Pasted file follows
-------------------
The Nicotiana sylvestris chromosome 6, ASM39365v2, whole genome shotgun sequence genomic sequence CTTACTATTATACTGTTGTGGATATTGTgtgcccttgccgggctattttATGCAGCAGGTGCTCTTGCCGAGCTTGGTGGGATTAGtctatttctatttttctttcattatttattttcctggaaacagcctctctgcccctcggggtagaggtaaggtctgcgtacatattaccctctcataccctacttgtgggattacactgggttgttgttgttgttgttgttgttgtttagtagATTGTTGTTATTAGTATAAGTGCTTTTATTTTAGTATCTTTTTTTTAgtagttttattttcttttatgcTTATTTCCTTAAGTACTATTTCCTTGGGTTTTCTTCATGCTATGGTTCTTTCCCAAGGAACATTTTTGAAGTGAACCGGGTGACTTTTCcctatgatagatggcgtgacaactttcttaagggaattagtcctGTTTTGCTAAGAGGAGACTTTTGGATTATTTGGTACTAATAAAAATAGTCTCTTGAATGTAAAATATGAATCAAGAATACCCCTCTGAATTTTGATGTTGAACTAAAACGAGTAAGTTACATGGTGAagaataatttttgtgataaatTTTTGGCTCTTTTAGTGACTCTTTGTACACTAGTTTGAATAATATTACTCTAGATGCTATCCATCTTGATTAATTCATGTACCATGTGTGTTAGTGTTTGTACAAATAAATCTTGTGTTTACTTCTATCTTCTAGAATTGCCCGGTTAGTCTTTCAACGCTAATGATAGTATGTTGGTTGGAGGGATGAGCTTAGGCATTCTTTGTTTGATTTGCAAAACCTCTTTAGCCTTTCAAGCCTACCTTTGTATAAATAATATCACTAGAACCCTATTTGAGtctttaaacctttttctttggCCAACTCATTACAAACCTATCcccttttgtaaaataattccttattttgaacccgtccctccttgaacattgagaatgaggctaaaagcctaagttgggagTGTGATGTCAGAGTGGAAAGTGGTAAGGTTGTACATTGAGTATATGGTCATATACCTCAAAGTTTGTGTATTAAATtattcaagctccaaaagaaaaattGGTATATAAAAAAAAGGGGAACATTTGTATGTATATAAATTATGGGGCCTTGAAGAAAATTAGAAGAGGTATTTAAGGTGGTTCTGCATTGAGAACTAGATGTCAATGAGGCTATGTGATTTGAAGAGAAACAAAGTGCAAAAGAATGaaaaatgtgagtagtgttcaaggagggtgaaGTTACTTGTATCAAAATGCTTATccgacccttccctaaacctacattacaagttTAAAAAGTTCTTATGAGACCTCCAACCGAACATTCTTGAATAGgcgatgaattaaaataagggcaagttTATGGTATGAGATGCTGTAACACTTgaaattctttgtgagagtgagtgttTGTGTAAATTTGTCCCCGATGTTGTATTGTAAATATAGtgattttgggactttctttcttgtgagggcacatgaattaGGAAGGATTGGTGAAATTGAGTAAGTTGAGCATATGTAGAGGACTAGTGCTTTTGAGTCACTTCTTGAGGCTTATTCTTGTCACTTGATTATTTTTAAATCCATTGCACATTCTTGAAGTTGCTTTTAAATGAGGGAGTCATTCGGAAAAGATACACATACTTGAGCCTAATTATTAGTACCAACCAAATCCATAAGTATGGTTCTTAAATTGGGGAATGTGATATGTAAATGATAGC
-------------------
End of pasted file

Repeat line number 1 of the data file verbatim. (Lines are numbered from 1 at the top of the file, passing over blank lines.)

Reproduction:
The Nicotiana sylvestris chromosome 6, ASM39365v2, whole genome shotgun sequence genomic sequence CTTACTATTATACTGTTGTGGATATTGTgtgcccttgccgggctattttATGCAGCAGGTGCTCTTGCCGAGCTTGGTGGGATTAGtctatttctatttttctttcattatttattttcctggaaacagcctctctgcccctcggggtagaggtaaggtctgcgtacatattaccctctcataccctacttgtgggattacactgggttgttgttgttgttgttgttgttgtttagtagATTGTTGTTATTAGTATAAGTGCTTTTATTTTAGTATCTTTTTTTTAgtagttttattttcttttatgcTTATTTCCTTAAGTACTATTTCCTTGGGTTTTCTTCATGCTATGGTTCTTTCCCAAGGAACATTTTTGAAGTGAACCGGGTGACTTTTCcctatgatagatggcgtgacaactttcttaagggaattagtcctGTTTTGCTAAGAGGAGACTTTTGGATTATTTGGTACTAATAAAAATAGTCTCTTGAATGTAAAATATGAATCAAGAATACCCCTCTGAATTTTGATGTTGAACTAAAACGAGTAAGTTACATGGTGAagaataatttttgtgataaatTTTTGGCTCTTTTAGTGACTCTTTGTACACTAGTTTGAATAATATTACTCTAGATGCTATCCATCTTGATTAATTCATGTACCATGTGTGTTAGTGTTTGTACAAATAAATCTTGTGTTTACTTCTATCTTCTAGAATTGCCCGGTTAGTCTTTCAACGCTAATGATAGTATGTTGGTTGGAGGGATGAGCTTAGGCATTCTTTGTTTGATTTGCAAAACCTCTTTAGCCTTTCAAGCCTACCTTTGTATAAATAATATCACTAGAACCCTATTTGAGtctttaaacctttttctttggCCAACTCATTACAAACCTATCcccttttgtaaaataattccttattttgaacccgtccctccttgaacattgagaatgaggctaaaagcctaagttgggagTGTGATGTCAGAGTGGAAAGTGGTAAGGTTGTACATTGAGTATATGGTCATATACCTCAAAGTTTGTGTATTAAATtattcaagctccaaaagaaaaattGGTATATAAAAAAAAGGGGAACATTTGTATGTATATAAATTATGGGGCCTTGAAGAAAATTAGAAGAGGTATTTAAGGTGGTTCTGCATTGAGAACTAGATGTCAATGAGGCTATGTGATTTGAAGAGAAACAAAGTGCAAAAGAATGaaaaatgtgagtagtgttcaaggagggtgaaGTTACTTGTATCAAAATGCTTATccgacccttccctaaacctacattacaagttTAAAAAGTTCTTATGAGACCTCCAACCGAACATTCTTGAATAGgcgatgaattaaaataagggcaagttTATGGTATGAGATGCTGTAACACTTgaaattctttgtgagagtgagtgttTGTGTAAATTTGTCCCCGATGTTGTATTGTAAATATAGtgattttgggactttctttcttgtgagggcacatgaattaGGAAGGATTGGTGAAATTGAGTAAGTTGAGCATATGTAGAGGACTAGTGCTTTTGAGTCACTTCTTGAGGCTTATTCTTGTCACTTGATTATTTTTAAATCCATTGCACATTCTTGAAGTTGCTTTTAAATGAGGGAGTCATTCGGAAAAGATACACATACTTGAGCCTAATTATTAGTACCAACCAAATCCATAAGTATGGTTCTTAAATTGGGGAATGTGATATGTAAATGATAGC